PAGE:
Utah Firing Squad Proposal Clears Its First Hurdle, Because Lawmakers Think It's More Humane
It's been ten years since it was legal to make a man stand while government employees shot him down, but now, the firing squad may be making a comeback in Utah: On Wednesday, legislators backed Republican Rep. Paul Ray's proposal — allowing the use of firing squads should the drugs necessary for lethal injection be unavailable (which, as it stands, they are) — 9-2, the first step in the bill's journey to the 2015 Utah Legislative General Session in January.
The last year has seen tragically botched execution after tragically botched execution, reigniting a national debate around the role of capital punishment. Thanks to a scarcity of the drugs needed for lethal drug cocktails — European manufacturers refuse to sell drugs to the U.S. they know will be used for capital punishment — it's becoming harder and harder for the U.S. to impose the death penalty without it becoming torture. Utah in particular is struggling with getting the right combination of lethal drug s— which is where the firing squad proposal comes in. According to Ray, who spoke to the Salt Lake Tribune:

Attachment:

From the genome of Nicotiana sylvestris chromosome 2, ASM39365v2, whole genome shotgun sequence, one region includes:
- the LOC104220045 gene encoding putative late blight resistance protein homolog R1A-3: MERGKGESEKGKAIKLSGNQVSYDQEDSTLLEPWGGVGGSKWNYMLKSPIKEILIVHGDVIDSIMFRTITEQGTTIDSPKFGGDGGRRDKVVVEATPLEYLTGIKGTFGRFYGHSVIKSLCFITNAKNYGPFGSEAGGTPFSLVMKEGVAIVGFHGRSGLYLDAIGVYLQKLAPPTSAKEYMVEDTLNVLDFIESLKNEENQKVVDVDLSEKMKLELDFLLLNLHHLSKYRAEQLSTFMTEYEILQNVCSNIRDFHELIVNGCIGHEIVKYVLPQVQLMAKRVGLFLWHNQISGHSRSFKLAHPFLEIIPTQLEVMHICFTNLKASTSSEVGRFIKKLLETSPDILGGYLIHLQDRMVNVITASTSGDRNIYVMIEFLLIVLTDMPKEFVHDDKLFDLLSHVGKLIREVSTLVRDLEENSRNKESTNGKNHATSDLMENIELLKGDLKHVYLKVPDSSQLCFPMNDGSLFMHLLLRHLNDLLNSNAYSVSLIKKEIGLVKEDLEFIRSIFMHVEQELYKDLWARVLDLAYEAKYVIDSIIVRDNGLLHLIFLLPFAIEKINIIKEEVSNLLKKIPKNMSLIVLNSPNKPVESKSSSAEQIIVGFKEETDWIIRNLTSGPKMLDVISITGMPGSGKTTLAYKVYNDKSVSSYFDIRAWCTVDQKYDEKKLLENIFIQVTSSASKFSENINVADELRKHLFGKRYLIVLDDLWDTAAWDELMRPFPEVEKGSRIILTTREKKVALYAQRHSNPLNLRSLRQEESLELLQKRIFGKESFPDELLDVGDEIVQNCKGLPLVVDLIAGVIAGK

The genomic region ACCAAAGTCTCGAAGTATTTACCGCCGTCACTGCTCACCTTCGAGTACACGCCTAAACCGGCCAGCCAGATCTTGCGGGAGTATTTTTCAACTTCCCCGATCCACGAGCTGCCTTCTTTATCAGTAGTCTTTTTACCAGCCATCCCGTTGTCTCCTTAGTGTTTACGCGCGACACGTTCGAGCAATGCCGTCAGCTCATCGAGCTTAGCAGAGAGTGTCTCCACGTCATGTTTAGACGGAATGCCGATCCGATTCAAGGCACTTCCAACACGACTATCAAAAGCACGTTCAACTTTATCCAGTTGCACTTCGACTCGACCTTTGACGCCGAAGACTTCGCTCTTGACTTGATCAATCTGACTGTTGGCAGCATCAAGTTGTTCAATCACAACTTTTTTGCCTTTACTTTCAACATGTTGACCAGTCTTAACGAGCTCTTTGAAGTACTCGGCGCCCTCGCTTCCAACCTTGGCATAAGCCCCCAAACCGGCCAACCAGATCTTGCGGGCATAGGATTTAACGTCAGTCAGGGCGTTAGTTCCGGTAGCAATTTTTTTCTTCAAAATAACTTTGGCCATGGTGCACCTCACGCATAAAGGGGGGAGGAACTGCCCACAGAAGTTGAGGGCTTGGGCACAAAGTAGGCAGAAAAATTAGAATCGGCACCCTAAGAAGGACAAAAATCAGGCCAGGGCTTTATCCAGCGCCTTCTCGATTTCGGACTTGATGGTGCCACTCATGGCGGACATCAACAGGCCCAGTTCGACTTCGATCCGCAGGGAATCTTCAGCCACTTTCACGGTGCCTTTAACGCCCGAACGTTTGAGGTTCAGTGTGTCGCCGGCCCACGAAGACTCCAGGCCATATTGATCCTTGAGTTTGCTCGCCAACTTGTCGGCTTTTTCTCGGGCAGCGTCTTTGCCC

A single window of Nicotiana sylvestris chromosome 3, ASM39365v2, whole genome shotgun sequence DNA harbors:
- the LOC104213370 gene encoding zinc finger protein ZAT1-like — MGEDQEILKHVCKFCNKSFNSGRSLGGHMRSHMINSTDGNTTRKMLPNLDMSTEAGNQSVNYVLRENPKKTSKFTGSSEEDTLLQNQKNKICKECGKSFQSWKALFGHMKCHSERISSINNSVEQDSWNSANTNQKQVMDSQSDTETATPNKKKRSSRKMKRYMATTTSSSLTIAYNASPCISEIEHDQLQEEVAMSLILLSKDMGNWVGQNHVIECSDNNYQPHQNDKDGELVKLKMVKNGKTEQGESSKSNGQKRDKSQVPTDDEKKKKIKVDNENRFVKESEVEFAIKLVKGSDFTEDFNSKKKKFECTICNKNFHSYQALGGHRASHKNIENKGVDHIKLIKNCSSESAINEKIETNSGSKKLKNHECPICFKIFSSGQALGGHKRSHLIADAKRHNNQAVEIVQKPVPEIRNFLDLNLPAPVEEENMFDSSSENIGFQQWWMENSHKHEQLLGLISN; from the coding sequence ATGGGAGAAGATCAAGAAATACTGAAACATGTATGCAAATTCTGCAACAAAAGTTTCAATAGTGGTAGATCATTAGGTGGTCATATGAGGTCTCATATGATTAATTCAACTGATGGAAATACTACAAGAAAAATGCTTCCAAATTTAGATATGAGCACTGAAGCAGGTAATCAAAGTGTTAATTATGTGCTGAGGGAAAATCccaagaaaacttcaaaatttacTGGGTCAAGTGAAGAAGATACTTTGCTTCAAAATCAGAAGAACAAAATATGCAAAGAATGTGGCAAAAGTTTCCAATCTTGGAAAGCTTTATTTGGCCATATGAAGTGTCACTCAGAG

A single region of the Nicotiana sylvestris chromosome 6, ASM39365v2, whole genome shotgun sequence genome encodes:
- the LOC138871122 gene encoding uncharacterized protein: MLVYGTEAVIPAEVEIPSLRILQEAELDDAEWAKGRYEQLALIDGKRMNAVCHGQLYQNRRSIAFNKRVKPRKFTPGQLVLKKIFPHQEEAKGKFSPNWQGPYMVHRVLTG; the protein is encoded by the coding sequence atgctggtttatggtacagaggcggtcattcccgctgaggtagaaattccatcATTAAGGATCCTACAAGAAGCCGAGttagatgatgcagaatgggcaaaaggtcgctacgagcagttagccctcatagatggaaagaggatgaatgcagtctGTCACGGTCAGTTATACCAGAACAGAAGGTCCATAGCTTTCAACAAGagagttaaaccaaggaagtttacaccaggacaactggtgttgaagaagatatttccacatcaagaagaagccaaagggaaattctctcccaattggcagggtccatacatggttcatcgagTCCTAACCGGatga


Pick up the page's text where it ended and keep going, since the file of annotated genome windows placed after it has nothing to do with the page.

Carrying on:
Ray isn't the first legislator to propose bringing back the firing squad; lawmakers in Missouri and Wyoming have also tried to pass similar bills recently, though both measures have stalled in the state legislatures. Even U.S. Judge Alex Kozinski, chief justice of the Ninth Circuit, has made it clear he thinks a firing squad is the most "promising" method of capital punishment.
Ray's bill, which goes to the 2015 Utah Legislative General Session in two months' time, would require a judge to decide whether a drug cocktail was legal and available; if no drug combination is available, the convict would be executed by firing squad. Said Ray:
It's unclear whether the firing squad would really be more — or less — humane than lethal injection, which has seen 32 botched executions since the '80s. If done properly, death by firing squad should be instantaneous. If the shooters miss, though, the death can be both brutal and prolonged. As Anna Chadwick, of the rights group Reprieve, explains:
What it really comes down, it seems, is this: when it comes to state-endorsed killing, "humane" is a pretty flexible concept. Images: Getty Images (3)